A new family of materials that synergistically combine the attributes of both organic and inorganic properties for use in organic light emitting diodes (OLEDs) is presented. The hybrid materials are based on 3-D inorganic cores of octavinylsilsesquioxanes (OVS). The resultant materials have high Tg's (120–210°C), are formed from minimal step/high yield reactions and readily available starting reagents, are monodisperse (PDI<1.1), can be highly purified via common chroma-tographic techniques, and form defect-free amorphous films via spin-dip coating. For example TPD is known for its good hole injection/transport properties in OLED applications but suffers from a low Tg (65°C). TPD-OVS hybrid material has a Tg of 142°C while maintaining similar injection/transport properties to TPD. Photoluminescence analysis of the hybrid thin film reveals: 1) a 30 nm blue shift versus their dilute solution counterparts; and 2) 5 hour annealing cycles to within 10°C of their Tg show no indication of eximer formation (no red shift) that often causes reduced efficiencies in polymer LEDs.
Measuring recovery of function may mean testing
the same individual many times, a procedure that is inevitably
open to improvement due to learning on the specific tests
rather than recovery per se. This is particularly
likely to be an issue with measures of memory performance.
We therefore studied the performance of normal and brain-injured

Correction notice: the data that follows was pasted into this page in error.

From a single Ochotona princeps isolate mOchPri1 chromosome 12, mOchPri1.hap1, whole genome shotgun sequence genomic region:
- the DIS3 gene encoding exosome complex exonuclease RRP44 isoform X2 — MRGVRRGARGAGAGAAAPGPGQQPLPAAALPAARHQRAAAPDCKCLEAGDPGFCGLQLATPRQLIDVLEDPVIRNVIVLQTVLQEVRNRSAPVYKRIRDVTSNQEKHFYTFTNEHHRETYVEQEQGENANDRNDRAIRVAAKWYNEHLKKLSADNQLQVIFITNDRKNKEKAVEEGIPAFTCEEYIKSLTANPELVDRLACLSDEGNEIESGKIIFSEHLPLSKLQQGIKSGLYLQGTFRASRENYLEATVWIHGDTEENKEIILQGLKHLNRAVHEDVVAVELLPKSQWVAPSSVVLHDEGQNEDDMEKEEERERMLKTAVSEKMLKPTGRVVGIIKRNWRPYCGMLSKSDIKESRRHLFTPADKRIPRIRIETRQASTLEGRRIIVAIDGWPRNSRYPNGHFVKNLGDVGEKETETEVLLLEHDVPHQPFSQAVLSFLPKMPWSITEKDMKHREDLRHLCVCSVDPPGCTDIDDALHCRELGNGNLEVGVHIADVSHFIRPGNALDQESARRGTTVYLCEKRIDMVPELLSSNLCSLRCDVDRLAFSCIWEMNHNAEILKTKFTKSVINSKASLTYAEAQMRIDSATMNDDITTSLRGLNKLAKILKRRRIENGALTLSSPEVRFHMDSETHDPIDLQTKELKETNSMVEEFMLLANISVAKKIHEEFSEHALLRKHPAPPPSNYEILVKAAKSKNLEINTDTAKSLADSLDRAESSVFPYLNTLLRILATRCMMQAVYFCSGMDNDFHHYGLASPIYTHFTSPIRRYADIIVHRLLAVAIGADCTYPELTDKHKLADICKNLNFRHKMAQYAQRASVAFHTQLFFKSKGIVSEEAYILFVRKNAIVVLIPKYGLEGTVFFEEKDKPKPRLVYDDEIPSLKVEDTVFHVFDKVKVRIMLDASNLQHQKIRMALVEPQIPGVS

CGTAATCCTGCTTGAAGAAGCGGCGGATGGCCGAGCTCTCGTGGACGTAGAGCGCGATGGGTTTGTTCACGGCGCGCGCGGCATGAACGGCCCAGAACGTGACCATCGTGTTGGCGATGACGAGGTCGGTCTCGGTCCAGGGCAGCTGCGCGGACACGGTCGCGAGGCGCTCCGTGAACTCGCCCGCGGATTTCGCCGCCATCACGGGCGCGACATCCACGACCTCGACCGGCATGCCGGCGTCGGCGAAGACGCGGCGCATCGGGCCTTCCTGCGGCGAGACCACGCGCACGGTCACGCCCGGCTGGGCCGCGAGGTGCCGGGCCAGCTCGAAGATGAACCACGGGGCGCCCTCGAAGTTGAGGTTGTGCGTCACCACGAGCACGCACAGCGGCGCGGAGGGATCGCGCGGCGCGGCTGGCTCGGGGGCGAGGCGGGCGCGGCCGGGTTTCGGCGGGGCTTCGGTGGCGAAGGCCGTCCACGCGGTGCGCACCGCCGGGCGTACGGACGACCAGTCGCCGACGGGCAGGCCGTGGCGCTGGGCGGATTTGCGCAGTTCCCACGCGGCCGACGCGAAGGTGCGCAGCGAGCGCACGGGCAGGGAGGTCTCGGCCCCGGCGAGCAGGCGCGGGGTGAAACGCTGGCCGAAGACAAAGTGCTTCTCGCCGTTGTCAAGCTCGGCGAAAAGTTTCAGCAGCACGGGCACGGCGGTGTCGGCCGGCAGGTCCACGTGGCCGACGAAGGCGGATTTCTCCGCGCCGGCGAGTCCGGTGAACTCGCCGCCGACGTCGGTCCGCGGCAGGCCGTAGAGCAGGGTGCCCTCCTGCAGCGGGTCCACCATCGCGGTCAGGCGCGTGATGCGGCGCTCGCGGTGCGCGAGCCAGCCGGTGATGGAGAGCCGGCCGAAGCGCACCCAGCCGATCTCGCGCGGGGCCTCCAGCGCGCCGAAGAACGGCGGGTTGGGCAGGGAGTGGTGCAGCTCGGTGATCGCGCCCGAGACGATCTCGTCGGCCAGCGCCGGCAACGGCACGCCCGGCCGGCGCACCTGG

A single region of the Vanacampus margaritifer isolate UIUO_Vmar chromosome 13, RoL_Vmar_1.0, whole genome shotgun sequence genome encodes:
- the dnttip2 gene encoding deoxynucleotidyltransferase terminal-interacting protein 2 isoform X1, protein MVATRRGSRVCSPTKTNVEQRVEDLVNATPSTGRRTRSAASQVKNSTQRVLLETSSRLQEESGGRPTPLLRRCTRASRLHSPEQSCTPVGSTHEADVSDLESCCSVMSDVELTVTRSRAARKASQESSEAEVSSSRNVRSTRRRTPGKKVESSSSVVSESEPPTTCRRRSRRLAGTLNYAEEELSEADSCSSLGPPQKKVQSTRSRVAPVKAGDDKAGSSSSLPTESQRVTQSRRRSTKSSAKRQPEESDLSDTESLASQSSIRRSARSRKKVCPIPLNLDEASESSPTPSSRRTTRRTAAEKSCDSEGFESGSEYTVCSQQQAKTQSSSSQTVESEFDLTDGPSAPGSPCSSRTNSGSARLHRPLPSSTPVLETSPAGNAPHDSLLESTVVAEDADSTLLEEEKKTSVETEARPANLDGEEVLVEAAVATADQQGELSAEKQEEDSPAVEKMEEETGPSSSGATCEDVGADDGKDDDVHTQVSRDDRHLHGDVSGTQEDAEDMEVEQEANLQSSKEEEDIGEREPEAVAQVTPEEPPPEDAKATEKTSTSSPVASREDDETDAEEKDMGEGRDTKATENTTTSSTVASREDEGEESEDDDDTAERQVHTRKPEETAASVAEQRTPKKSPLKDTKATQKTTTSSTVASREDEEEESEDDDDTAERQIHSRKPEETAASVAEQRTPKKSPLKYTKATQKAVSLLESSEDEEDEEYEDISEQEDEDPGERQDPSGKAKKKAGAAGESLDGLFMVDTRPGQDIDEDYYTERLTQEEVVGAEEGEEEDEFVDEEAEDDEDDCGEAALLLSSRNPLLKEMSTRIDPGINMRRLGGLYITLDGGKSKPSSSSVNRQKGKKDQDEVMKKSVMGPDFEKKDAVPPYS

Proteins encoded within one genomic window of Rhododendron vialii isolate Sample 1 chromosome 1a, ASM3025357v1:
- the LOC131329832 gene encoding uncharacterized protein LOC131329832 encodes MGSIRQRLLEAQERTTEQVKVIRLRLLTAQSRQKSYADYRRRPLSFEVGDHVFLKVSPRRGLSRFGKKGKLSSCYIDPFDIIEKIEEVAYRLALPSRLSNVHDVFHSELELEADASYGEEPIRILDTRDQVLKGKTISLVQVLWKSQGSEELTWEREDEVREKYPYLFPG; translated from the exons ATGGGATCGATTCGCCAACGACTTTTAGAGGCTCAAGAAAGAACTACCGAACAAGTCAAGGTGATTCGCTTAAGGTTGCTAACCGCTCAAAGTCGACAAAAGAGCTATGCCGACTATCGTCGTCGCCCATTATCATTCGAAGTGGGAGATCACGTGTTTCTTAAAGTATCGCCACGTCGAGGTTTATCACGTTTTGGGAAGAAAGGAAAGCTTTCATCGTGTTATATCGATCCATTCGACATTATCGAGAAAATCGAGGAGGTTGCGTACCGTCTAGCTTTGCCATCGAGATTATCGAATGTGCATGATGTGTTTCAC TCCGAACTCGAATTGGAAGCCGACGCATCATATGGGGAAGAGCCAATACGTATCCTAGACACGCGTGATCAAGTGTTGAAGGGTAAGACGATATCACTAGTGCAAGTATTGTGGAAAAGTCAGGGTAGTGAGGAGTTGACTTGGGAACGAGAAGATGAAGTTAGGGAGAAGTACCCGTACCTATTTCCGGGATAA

people across 20 successive test sessions on measures of
orientation, simple reaction time, forward and backward
digit span, visual and verbal recognition, word list learning
and forgetting, and on three semantic memory measures,
namely, letter and category fluency and speed of semantic
processing. Differences in overall performances between
the two groups occurred for all tests other than orientation,
digit span forward, and simple reaction time, although
the tests differed in their degree of sensitivity. The
tests varied in the presence or absence of practice effects
and in the extent to which these differed between the two
groups. Data are presented that should allow investigators
to select measures that are likely to optimize sensitivity
while minimizing possible confounding due to practice effects.
(JINS, 2000, 6, 469–479.)
The electrical activation of As implanted Si has been investigated on rapid thermal annealing timescales using sheet resistance, spreading resistance and Hall Effect techniques. For high dose implants (>1015 As cm-2) differential Hall Effect and spreading resistance profiles confirm the existence of a temperature dependent electrical solubility limit. However for low dose implants, annealing schedules chosen such that the electrical solubility limit is not exceeded reveal electrical deactivation which is not accounted for in the clustering theory. Hall Effect measurements performed as a function of temperature have enabled us to reveal directly electrically inactive As which is not observable at room temperature using standard electrical techniques. The results indicate that As atoms in Si introduce deep trapping levels within the bandgap which are responsible forremoving As from the conduction process at room temperature. This temperature activated process is characterized with an activation energy of 0.4eV.